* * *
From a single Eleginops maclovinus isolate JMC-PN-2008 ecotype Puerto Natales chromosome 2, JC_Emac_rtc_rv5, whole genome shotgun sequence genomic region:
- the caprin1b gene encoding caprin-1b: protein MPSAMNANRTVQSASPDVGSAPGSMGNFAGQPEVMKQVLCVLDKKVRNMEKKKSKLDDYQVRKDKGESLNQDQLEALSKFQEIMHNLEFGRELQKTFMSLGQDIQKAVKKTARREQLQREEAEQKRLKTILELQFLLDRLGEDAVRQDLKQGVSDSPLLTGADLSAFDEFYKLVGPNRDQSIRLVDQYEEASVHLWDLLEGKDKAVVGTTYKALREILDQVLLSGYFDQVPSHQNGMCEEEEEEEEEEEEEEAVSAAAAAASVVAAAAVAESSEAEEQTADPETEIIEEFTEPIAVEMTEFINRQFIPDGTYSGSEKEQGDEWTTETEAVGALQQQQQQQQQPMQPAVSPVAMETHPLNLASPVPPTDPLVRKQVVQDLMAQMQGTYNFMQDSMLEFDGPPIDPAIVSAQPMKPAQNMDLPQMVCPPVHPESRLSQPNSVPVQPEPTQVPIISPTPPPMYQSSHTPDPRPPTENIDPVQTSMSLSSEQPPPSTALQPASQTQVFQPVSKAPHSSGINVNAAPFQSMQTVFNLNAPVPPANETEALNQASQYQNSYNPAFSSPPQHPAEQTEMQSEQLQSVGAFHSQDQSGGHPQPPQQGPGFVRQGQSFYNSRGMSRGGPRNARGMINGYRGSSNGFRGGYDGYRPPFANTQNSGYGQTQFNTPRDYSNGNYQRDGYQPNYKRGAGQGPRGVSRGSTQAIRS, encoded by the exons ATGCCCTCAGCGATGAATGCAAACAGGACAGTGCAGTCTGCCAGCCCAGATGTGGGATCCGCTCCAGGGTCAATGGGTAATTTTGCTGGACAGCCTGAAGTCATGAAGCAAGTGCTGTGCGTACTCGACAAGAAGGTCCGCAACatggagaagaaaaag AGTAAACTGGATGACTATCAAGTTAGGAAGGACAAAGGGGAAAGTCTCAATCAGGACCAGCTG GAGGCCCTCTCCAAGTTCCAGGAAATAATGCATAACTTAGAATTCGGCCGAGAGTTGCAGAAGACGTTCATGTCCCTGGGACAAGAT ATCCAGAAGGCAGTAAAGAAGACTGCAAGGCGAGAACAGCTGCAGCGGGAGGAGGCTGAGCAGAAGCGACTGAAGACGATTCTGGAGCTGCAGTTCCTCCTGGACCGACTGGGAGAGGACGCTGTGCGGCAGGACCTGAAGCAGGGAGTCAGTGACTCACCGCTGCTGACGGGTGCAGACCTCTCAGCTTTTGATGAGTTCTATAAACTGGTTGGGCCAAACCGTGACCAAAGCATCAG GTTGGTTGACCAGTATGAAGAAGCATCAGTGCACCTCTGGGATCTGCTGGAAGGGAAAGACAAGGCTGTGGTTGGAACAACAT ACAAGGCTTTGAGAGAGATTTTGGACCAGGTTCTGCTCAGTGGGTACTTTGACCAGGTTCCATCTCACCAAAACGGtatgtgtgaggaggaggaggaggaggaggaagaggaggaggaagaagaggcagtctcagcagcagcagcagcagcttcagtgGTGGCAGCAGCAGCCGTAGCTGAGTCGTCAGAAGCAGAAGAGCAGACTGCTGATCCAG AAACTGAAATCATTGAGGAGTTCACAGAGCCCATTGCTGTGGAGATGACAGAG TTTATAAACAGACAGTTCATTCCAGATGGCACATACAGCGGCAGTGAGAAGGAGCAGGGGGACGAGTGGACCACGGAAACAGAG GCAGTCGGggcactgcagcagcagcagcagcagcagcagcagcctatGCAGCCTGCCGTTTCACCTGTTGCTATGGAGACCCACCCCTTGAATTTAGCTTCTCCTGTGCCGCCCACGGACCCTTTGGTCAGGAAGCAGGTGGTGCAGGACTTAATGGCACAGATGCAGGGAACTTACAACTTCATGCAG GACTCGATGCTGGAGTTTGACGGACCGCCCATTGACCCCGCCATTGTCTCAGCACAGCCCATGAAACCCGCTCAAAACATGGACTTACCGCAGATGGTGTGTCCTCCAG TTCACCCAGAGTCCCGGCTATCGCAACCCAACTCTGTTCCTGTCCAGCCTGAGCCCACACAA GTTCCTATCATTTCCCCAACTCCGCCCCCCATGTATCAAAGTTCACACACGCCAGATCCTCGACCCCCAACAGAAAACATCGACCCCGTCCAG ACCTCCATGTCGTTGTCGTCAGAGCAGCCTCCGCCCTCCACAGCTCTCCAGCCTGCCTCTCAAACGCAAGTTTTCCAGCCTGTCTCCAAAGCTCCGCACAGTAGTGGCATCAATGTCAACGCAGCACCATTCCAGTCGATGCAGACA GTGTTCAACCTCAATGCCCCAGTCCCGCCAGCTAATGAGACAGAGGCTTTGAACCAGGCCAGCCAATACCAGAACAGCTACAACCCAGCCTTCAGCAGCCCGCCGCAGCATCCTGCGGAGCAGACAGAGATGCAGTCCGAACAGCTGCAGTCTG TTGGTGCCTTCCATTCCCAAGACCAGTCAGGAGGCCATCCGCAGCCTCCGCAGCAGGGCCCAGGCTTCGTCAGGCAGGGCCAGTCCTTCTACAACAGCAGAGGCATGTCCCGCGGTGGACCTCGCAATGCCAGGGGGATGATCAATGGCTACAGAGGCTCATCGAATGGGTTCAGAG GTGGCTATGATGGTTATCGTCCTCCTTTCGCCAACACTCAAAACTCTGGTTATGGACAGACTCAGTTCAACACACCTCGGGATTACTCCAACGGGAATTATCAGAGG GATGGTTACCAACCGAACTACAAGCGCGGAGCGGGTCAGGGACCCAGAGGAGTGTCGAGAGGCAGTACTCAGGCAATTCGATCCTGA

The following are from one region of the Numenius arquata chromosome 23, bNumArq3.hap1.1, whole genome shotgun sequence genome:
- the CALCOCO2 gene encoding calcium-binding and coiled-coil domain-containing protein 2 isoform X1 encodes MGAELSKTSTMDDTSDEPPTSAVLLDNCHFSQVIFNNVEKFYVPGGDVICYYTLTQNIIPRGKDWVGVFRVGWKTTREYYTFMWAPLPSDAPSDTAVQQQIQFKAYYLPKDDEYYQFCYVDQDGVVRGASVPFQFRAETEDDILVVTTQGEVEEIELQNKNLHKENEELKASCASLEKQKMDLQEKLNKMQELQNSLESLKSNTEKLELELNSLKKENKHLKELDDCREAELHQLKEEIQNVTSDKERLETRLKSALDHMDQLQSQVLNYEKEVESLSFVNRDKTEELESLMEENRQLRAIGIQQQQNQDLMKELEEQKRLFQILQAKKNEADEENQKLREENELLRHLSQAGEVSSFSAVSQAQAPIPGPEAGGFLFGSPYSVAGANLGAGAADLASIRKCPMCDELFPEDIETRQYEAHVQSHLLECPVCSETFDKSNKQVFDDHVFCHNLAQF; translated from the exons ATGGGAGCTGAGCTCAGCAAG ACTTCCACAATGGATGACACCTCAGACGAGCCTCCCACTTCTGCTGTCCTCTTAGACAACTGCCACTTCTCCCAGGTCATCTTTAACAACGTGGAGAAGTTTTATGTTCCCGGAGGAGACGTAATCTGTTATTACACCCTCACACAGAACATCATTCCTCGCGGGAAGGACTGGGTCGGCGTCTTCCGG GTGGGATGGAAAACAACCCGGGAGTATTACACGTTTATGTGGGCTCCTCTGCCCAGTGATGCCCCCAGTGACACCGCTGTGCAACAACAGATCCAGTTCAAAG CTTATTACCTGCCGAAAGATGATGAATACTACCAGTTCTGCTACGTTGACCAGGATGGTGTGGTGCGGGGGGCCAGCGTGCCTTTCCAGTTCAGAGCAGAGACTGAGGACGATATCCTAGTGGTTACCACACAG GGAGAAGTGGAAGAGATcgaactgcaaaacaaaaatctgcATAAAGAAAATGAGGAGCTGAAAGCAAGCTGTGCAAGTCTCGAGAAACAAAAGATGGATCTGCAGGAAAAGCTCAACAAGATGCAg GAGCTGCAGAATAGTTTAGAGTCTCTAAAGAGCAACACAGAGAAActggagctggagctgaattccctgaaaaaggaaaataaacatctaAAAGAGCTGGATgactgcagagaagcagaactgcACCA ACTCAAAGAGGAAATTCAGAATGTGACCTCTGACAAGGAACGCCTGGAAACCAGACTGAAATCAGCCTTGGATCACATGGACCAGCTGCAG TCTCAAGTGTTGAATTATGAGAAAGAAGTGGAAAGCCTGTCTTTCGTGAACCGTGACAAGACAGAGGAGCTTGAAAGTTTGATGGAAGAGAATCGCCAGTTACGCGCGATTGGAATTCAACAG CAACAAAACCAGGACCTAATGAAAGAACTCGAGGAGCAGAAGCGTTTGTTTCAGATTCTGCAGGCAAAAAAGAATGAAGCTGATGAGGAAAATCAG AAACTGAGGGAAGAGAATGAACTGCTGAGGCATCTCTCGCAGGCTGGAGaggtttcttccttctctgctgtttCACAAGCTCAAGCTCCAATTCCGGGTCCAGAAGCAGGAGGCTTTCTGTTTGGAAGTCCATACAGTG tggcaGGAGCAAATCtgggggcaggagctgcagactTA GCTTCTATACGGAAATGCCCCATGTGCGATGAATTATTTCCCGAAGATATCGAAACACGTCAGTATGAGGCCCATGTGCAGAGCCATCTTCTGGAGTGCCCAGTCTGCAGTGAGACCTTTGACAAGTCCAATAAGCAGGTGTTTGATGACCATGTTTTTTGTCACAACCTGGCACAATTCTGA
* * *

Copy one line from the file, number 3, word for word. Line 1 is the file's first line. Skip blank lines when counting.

The following are from one region of the Numenius arquata chromosome 23, bNumArq3.hap1.1, whole genome shotgun sequence genome: